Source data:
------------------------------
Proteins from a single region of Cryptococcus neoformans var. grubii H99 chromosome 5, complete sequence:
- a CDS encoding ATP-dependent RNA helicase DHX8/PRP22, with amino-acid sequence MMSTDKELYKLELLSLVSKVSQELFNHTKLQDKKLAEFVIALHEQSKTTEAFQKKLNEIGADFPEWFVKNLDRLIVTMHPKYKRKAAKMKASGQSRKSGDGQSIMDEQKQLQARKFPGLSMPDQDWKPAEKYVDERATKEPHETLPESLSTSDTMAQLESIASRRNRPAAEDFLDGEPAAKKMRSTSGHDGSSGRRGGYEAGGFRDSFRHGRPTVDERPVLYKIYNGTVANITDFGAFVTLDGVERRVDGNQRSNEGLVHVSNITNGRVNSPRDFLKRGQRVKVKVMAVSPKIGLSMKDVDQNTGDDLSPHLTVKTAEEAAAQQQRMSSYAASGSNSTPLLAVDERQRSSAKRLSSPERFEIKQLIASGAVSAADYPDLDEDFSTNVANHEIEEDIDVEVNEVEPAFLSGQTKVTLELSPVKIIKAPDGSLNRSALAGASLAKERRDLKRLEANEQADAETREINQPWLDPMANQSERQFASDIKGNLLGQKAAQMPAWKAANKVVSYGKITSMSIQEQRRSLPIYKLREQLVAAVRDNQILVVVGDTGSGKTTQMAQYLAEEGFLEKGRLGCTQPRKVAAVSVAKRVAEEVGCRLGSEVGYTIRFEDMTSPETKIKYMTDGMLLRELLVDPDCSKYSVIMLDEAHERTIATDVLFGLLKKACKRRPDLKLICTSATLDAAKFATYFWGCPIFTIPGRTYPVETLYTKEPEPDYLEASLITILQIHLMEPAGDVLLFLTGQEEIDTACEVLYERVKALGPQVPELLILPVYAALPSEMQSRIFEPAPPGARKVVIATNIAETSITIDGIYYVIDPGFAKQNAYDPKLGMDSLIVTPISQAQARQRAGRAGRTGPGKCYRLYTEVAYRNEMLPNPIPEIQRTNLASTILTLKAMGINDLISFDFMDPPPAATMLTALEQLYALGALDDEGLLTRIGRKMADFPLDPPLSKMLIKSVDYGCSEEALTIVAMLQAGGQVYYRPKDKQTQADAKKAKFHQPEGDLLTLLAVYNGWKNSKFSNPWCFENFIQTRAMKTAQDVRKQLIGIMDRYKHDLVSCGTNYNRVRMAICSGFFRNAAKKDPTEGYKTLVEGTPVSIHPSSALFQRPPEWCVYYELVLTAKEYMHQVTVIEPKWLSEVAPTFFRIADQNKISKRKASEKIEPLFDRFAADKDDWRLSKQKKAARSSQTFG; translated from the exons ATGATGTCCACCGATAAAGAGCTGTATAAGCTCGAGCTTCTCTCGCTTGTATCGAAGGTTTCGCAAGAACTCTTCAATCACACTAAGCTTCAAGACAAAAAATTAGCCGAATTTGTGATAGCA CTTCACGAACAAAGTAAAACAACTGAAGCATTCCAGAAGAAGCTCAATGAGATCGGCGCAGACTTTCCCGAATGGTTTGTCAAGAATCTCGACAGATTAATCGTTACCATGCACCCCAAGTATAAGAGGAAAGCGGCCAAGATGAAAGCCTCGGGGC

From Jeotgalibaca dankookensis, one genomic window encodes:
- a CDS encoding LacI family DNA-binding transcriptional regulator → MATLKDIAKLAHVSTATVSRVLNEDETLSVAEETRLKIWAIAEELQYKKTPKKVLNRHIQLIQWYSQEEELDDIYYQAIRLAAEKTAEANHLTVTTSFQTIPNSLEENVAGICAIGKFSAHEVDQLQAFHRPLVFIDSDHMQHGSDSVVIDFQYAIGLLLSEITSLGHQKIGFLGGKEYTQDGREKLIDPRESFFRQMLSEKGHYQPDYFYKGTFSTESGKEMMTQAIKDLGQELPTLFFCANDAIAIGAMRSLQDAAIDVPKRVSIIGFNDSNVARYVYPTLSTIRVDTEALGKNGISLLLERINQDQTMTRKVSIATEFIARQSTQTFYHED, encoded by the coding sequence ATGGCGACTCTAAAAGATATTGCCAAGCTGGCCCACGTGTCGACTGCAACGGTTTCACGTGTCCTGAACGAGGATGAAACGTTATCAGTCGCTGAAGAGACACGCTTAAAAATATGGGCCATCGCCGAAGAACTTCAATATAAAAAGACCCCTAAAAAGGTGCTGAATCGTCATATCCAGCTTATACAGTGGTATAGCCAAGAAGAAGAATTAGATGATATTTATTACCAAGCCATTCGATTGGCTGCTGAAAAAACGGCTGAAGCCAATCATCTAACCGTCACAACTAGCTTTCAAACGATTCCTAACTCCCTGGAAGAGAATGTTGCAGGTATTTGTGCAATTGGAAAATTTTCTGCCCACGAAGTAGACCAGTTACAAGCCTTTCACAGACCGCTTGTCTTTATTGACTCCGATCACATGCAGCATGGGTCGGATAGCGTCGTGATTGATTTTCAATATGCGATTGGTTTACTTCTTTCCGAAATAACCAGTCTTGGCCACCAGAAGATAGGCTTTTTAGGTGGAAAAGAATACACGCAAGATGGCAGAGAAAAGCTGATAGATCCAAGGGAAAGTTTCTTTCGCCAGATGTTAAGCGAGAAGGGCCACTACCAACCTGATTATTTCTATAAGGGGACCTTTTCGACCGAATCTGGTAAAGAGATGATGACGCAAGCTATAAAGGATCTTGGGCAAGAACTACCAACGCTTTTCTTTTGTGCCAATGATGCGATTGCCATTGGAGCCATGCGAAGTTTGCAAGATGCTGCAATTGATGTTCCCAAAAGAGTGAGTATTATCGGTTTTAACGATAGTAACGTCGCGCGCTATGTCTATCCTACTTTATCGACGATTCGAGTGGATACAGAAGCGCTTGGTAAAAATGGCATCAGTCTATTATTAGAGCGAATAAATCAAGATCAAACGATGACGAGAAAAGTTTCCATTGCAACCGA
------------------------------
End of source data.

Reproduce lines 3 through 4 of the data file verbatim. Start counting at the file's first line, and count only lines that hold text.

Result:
From Jeotgalibaca dankookensis, one genomic window encodes:
- a CDS encoding LacI family DNA-binding transcriptional regulator → MATLKDIAKLAHVSTATVSRVLNEDETLSVAEETRLKIWAIAEELQYKKTPKKVLNRHIQLIQWYSQEEELDDIYYQAIRLAAEKTAEANHLTVTTSFQTIPNSLEENVAGICAIGKFSAHEVDQLQAFHRPLVFIDSDHMQHGSDSVVIDFQYAIGLLLSEITSLGHQKIGFLGGKEYTQDGREKLIDPRESFFRQMLSEKGHYQPDYFYKGTFSTESGKEMMTQAIKDLGQELPTLFFCANDAIAIGAMRSLQDAAIDVPKRVSIIGFNDSNVARYVYPTLSTIRVDTEALGKNGISLLLERINQDQTMTRKVSIATEFIARQSTQTFYHED, encoded by the coding sequence ATGGCGACTCTAAAAGATATTGCCAAGCTGGCCCACGTGTCGACTGCAACGGTTTCACGTGTCCTGAACGAGGATGAAACGTTATCAGTCGCTGAAGAGACACGCTTAAAAATATGGGCCATCGCCGAAGAACTTCAATATAAAAAGACCCCTAAAAAGGTGCTGAATCGTCATATCCAGCTTATACAGTGGTATAGCCAAGAAGAAGAATTAGATGATATTTATTACCAAGCCATTCGATTGGCTGCTGAAAAAACGGCTGAAGCCAATCATCTAACCGTCACAACTAGCTTTCAAACGATTCCTAACTCCCTGGAAGAGAATGTTGCAGGTATTTGTGCAATTGGAAAATTTTCTGCCCACGAAGTAGACCAGTTACAAGCCTTTCACAGACCGCTTGTCTTTATTGACTCCGATCACATGCAGCATGGGTCGGATAGCGTCGTGATTGATTTTCAATATGCGATTGGTTTACTTCTTTCCGAAATAACCAGTCTTGGCCACCAGAAGATAGGCTTTTTAGGTGGAAAAGAATACACGCAAGATGGCAGAGAAAAGCTGATAGATCCAAGGGAAAGTTTCTTTCGCCAGATGTTAAGCGAGAAGGGCCACTACCAACCTGATTATTTCTATAAGGGGACCTTTTCGACCGAATCTGGTAAAGAGATGATGACGCAAGCTATAAAGGATCTTGGGCAAGAACTACCAACGCTTTTCTTTTGTGCCAATGATGCGATTGCCATTGGAGCCATGCGAAGTTTGCAAGATGCTGCAATTGATGTTCCCAAAAGAGTGAGTATTATCGGTTTTAACGATAGTAACGTCGCGCGCTATGTCTATCCTACTTTATCGACGATTCGAGTGGATACAGAAGCGCTTGGTAAAAATGGCATCAGTCTATTATTAGAGCGAATAAATCAAGATCAAACGATGACGAGAAAAGTTTCCATTGCAACCGA